The head of the body responsible for representing and promoting Jersey’s biggest industry told attendees at this month’s IoD Jersey lunch event (8th April) that the finance industry was the ‘best prospect’ for Jersey now and in the future given global economic and social trends.
In a talk entitled ‘First for Finance: current performance and future prospects for Jersey’s Finance Industry’, Geoff Cook, CEO, Jersey Finance, outlined to over 100 Jersey business leaders and politicians how the Island’s finance industry is performing and what initiatives are currently being undertaken to promote the industry in overseas markets. Discussing how global trends are impacting Jersey, Geoff said:
“Demand for financial services will continue to grow, driven by two of the most enduring and significant trends of the 20th and 21st centuries. The first trend is globalisation, and its impact on world trade. The second trend is population growth. These trends will see global demand for infrastructure investment increase by over $50trn by the year 2030, capital investment will reach new all-time highs, and it’s estimated the global asset management industry will grow to in excess of $100trn by 2020. We are already seeing in Jersey the post crisis surge in new real estate and infrastructure funds.”
He added that Jersey had a role to play in addressing global challenges prompted by these trends surrounding social and income inequality:
“As globalisation drives urbanisation, some gain more than others, and some lose out badly. Our response must be to engage with developing countries with the offer of help in capacity building, and we will fight any attempts to use our platform to extract illicit value from them. Our license to operate depends on delivering social good as well as profits.”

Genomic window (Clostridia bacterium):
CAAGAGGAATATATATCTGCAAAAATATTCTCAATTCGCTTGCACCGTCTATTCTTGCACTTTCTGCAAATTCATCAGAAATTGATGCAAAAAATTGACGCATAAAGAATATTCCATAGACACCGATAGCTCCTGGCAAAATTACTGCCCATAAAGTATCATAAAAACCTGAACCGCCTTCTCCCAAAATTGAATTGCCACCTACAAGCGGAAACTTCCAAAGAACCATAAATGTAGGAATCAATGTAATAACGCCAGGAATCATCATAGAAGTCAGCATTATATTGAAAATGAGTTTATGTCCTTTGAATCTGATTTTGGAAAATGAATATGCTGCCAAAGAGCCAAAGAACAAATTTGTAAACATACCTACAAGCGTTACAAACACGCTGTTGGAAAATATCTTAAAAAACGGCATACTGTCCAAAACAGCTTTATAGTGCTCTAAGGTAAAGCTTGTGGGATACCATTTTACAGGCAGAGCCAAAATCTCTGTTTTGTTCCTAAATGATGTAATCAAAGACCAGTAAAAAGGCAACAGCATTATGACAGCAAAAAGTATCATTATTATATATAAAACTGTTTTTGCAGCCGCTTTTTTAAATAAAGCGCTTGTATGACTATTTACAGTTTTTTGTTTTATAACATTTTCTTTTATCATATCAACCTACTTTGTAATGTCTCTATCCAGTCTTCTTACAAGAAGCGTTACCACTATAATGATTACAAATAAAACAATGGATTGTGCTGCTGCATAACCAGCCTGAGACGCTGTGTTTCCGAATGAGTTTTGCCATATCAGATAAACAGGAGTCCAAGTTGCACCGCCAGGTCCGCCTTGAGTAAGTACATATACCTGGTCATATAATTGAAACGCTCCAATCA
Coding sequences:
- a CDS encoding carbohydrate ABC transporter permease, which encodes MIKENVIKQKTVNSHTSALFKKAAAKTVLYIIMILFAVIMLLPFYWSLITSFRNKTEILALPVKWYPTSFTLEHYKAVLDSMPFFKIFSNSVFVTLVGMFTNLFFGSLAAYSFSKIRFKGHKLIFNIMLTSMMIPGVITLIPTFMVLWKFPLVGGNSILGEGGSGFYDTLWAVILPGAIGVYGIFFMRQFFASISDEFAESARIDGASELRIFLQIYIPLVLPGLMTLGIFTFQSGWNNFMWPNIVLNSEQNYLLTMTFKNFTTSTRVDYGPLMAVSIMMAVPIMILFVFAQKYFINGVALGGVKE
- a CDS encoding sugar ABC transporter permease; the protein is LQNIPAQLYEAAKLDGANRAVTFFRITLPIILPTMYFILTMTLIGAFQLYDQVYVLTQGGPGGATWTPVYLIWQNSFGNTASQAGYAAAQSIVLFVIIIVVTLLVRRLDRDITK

Pointing to the findings of the McKinsey and Capital Economics reports last year, he said that Jersey would benefit from the upside in the global economy:
“Our industry can grow in terms of employment and profitability. However, we need continuing political and fiscal stability and a government that backs one of the best governed IFCs on the planet. We also need an employment market that grows its own highly skilled talent, a population policy that permits, in appropriate circumstances, the importation of high value skilled workers from elsewhere to fill skills shortages, and an unrelenting focus on technology.
“Jersey’s finance industry serves the needs of the real global economy and real people. In a Jersey Finance survey that closed only last week, our members confirmed they plan to create 900 new jobs over the next five years targeting a minimum of 80% on Island recruitment. And yet our industry comprises only one quarter of Island jobs. It needs in relative terms fewer people to generate spend of more than £1m every day on local businesses, it pays for more than half of our public services and contributes a huge amount to the charitable sector.
“Finance is still the best prospect Jersey has for sustainable employment, for careers for our young people, for navigating the financial challenges of an ageing population, and for preserving and improving the natural and built environment of this beautiful Island. It is the best chance too of maintaining population at a sustainable level, whilst being able to afford all of the things that make Jersey special.”
Jason Laity, Chairman of the IoD Jersey, added:
“With the finance industry representing over 40% of Jersey’s entire economy, how Jersey responds at both a government and industry level to global political, economic and social trends is absolutely vital – not just for the 12,000 people who work in financial services, but also for the island as a whole. In this election year, I’m sure that how we can nurture our largest industry will continue to be a topic for discussion.”